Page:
Professor tells student "Australia isn't a country" and gives her a failing grade



I had a similar poblem with a high school art teacher and “subdermal”.


Was it an art project? Or a written paper for the art class?


IIRC, it was in the “thinking about concepts for art” diary that we were supposed to write throughout the semester.


That makes much less sense then the case that @scottchilcote noted. A journal that you’re keeping for a class for inspiration for work doesn’t need explication the way a jargony term uses in a essay for english class might. Sounds like she just felt like she needed to grade you on something and didn’t know what else to do.


You make a reasonable point, Mindysan33. I did attempt to discuss it with her, and she was adamant that she had never seen that word before. One of the things that I needed to learn in college was to frame communication for the intended audience, and this was a memorable lesson towards that objective.


the eye sees what you did there


the wheelie bin races can’t hurt!



A little philosophical advice to this professor with a PhD in Philosophy: Ya can’t win 'em all.

  1. The continent of Australia is only part of the country of Australia. There are 8,223 other islands (including the island state of Tasmania) as well as the big one.

  2. Always a laugh when Americans refer to any tutor or teaching assistant in anything from an Ivy League university to a bum-crack community college or institute of hamburgerology as a ‘professor’. Elsewhere the title is reserved for the head of a university department with the highest qualification in their discipline and an extensive list of publications.


Oh, I know this one! It’s a city, because it has a cathedral!


Splitters! Serves them right.


Not anymore.

In total there are 14 English and Welsh cities that have never had Anglican cathedrals within their borders – Brighton and Hove, Cambridge, Hull, Lancaster, Leeds, Nottingham, Plymouth, Preston, Salford, Southampton, Stoke-on-Trent, Sunderland, Swansea, and Wolverhampton.

Basically in the UK, a city is a city because the Queen says it is a city.


The only places I know of (there then being a philosophy prof.) are places that have a degree as a hiring bar, but don’t specify which one. For a while Google only hired people with a degree, but it didn’t need to be CS, or even engineering. So in theory you could have had a decade or more industry experience, and great references, and been successful at a similar level in a peer company, but not get hired with no degree. If you had all those things, and an utterly unrelated to your work (i.e. philosophy) degree, then you could be hired. Google in specific has dropped that requirement (so suffice industry experience, and doing well at the interview questions, and maybe references, and such are sufficient, no degree required). I was told Microsoft had the same policy by a hiring manager, but was baffled because one of my friends who works there has no degree (I didn’t pursue it because I didn’t want to work for them).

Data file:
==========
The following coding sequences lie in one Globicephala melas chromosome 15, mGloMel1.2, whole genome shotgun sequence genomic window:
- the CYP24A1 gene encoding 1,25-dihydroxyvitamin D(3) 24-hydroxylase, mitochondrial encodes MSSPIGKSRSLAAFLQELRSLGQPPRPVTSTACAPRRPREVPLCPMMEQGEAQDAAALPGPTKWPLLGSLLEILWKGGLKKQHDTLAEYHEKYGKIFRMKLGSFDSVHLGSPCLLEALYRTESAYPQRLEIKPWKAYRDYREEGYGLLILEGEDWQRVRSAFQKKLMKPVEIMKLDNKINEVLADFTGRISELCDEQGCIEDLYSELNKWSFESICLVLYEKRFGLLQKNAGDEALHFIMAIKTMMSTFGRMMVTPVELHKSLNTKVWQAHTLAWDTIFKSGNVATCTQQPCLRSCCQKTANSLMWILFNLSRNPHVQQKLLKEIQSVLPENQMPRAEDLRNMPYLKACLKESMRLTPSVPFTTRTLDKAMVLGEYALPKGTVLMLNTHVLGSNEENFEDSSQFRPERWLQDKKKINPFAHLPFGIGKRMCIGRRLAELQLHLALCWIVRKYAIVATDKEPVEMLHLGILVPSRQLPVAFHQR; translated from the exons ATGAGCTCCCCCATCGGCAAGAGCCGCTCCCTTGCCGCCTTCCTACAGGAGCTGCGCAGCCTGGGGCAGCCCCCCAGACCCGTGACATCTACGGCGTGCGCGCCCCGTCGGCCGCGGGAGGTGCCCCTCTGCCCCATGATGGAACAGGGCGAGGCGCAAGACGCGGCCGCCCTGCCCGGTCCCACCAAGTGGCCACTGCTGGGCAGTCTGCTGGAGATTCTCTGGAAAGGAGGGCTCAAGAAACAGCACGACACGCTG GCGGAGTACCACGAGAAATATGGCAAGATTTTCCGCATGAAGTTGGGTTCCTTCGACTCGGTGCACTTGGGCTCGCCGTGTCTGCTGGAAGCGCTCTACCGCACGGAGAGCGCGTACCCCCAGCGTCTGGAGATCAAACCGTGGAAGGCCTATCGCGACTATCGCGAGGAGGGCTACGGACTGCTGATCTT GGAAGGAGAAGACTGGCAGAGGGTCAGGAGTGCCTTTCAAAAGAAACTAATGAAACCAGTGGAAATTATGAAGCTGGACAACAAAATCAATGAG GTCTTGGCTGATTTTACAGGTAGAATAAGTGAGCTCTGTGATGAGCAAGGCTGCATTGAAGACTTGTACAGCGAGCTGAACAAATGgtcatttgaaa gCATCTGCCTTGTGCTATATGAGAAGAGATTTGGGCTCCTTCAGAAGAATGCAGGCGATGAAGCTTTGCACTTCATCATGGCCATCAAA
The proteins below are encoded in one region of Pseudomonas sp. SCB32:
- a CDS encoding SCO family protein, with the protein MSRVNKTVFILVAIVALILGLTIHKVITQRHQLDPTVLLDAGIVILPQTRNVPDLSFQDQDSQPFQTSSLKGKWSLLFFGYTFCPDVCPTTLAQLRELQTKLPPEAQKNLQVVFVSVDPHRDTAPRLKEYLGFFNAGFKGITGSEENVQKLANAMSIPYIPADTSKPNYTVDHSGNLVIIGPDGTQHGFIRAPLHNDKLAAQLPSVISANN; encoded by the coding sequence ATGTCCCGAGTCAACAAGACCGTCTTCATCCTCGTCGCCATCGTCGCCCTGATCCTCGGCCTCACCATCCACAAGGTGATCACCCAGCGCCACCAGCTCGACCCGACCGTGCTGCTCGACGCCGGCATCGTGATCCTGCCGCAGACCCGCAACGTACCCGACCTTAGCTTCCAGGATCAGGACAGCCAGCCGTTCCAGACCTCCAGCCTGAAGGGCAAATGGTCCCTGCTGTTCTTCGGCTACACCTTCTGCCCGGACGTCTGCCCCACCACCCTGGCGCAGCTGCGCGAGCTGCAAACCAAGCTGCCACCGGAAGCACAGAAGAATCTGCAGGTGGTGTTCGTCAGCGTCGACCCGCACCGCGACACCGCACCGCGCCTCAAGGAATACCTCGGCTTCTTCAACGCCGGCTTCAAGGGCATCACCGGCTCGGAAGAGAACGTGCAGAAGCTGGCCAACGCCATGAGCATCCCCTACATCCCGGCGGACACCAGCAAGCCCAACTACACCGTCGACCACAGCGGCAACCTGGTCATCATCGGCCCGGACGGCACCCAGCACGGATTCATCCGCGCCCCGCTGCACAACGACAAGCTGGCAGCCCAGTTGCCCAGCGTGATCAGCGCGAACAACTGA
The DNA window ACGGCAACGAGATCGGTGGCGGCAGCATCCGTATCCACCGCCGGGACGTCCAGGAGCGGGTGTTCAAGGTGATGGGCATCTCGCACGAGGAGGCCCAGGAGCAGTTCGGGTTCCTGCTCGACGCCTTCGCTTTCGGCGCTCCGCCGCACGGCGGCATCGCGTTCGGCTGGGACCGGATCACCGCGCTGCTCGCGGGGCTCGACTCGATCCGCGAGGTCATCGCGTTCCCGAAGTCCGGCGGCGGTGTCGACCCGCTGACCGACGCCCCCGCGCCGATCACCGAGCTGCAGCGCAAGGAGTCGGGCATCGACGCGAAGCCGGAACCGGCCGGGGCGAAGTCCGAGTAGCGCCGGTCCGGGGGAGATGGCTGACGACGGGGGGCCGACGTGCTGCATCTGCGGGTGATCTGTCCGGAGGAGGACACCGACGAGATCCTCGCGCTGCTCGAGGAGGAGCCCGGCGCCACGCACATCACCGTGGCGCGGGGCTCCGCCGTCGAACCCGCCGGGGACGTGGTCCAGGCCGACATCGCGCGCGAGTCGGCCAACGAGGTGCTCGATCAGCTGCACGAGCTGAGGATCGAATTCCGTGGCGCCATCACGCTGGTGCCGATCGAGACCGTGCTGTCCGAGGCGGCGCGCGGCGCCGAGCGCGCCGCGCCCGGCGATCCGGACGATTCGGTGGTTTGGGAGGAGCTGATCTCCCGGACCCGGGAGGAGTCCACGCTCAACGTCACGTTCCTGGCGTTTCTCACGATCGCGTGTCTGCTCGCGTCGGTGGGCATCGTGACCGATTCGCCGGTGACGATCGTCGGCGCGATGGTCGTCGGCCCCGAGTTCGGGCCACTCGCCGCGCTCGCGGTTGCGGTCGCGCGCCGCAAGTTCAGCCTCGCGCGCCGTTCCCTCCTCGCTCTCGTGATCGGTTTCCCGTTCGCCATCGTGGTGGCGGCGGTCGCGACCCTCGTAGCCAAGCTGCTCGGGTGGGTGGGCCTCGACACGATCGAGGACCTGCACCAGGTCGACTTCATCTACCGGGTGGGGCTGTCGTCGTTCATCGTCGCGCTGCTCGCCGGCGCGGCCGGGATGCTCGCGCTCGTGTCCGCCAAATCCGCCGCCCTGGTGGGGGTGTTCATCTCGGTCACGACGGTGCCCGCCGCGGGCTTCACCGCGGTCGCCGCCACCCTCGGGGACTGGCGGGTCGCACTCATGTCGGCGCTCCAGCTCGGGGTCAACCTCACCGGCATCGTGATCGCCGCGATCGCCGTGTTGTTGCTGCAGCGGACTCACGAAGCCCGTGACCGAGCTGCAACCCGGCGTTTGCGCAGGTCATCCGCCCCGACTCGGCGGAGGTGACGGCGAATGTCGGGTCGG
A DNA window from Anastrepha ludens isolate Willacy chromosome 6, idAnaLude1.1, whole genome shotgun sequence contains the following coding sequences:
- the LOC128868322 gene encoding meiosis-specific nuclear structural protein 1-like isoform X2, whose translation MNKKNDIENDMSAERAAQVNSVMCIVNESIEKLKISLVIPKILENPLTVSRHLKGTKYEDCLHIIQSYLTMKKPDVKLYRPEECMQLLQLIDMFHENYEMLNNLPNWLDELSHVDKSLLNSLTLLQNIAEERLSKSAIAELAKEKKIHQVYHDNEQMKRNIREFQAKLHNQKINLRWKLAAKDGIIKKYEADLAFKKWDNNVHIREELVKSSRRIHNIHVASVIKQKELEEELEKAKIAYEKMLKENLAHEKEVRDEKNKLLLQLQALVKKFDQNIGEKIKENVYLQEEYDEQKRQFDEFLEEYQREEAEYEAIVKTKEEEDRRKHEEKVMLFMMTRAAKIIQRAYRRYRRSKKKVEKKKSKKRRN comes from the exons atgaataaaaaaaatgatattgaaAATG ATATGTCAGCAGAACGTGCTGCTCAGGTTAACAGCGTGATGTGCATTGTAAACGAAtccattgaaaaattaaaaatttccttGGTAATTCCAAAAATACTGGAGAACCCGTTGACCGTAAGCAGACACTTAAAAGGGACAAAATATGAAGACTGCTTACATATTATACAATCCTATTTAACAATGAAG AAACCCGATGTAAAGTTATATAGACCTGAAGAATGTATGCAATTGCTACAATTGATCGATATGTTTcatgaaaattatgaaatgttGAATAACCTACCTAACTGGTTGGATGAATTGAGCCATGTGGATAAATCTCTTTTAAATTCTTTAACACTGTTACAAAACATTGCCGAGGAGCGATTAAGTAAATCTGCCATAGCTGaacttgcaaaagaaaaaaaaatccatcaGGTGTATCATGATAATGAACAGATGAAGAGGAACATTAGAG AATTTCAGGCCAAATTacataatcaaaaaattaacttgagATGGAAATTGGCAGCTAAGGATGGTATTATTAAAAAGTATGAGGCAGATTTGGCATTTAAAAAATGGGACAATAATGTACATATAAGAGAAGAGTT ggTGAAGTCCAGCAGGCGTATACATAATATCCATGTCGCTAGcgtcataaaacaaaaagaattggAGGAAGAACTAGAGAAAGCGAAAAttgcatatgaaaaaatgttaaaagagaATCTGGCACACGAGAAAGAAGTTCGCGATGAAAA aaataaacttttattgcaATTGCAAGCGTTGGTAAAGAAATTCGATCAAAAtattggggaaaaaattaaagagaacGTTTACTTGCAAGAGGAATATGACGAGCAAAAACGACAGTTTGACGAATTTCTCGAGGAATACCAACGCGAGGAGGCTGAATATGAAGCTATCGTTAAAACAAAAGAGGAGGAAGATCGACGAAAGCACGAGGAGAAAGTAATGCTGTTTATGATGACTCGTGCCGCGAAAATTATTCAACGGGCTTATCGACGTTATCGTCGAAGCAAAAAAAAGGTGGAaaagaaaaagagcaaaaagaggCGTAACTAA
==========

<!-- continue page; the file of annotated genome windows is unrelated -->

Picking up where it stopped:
Other then a position teaching philosophy I don’t know of any place where a degree in philosophy is even as good as some other degree, let alone better then it…

(but if someone out there knows, I’ll be thrilled to find out!)


I’m not convinced the original error is all that bad. We all have a few false “facts” rattling around in our head, either because we misheard them, or were told something that was wrong by someone we trusted (at least for that subject), or even because something was once true that no longer is. Oh, and also general confusion. Sometimes we are just inaccurately recalling things.

It is possible the prof. had once heard no continent was also a country, and didn’t apply too much critical thinking to it. Or he had heard it along with the exception (or exceptions), and forgot them.

The real problem is doubling down on the error. The appalling part is even after receiving the correction in a hard to refute form and pretending to accept it, they still insisted the student was wrong.

“Hey a prof. can be wrong!” is an important lesson to learn, but it shouldn’t need to be learned at that level of difficulty! (although navigating a bureaucracy is another good thing to learn how to do…but again, this doesn’t seem to be the best way to do it!)


Thanks for that! I knew it was true in just the way that you say, but considering this was part of a word game it was kind of annoying. Purtatoe. I like that one.


It sure is, when local news (county? state?) is as prominent if not more so than national news and international news is scarce. (And when the number of USAnians with a passport is as low as it is - an indirect but significant indicator, too, I suspect.). Let’s not have to dig out the links to all the stories about USAnians pinning the tail on the donkey’s nose when asked to identify various countries on global maps.


Então, Australia is a kind of Schrödinger’s territory. It is in a state of quantum superposition, so It could be a country or a continent. It depends on the observer to decide the fate of this Land. In this totally hypotetical case, a professor who can give you a good grade, If he is in a good mood.


That also makes firing them a lot easier, as we see here.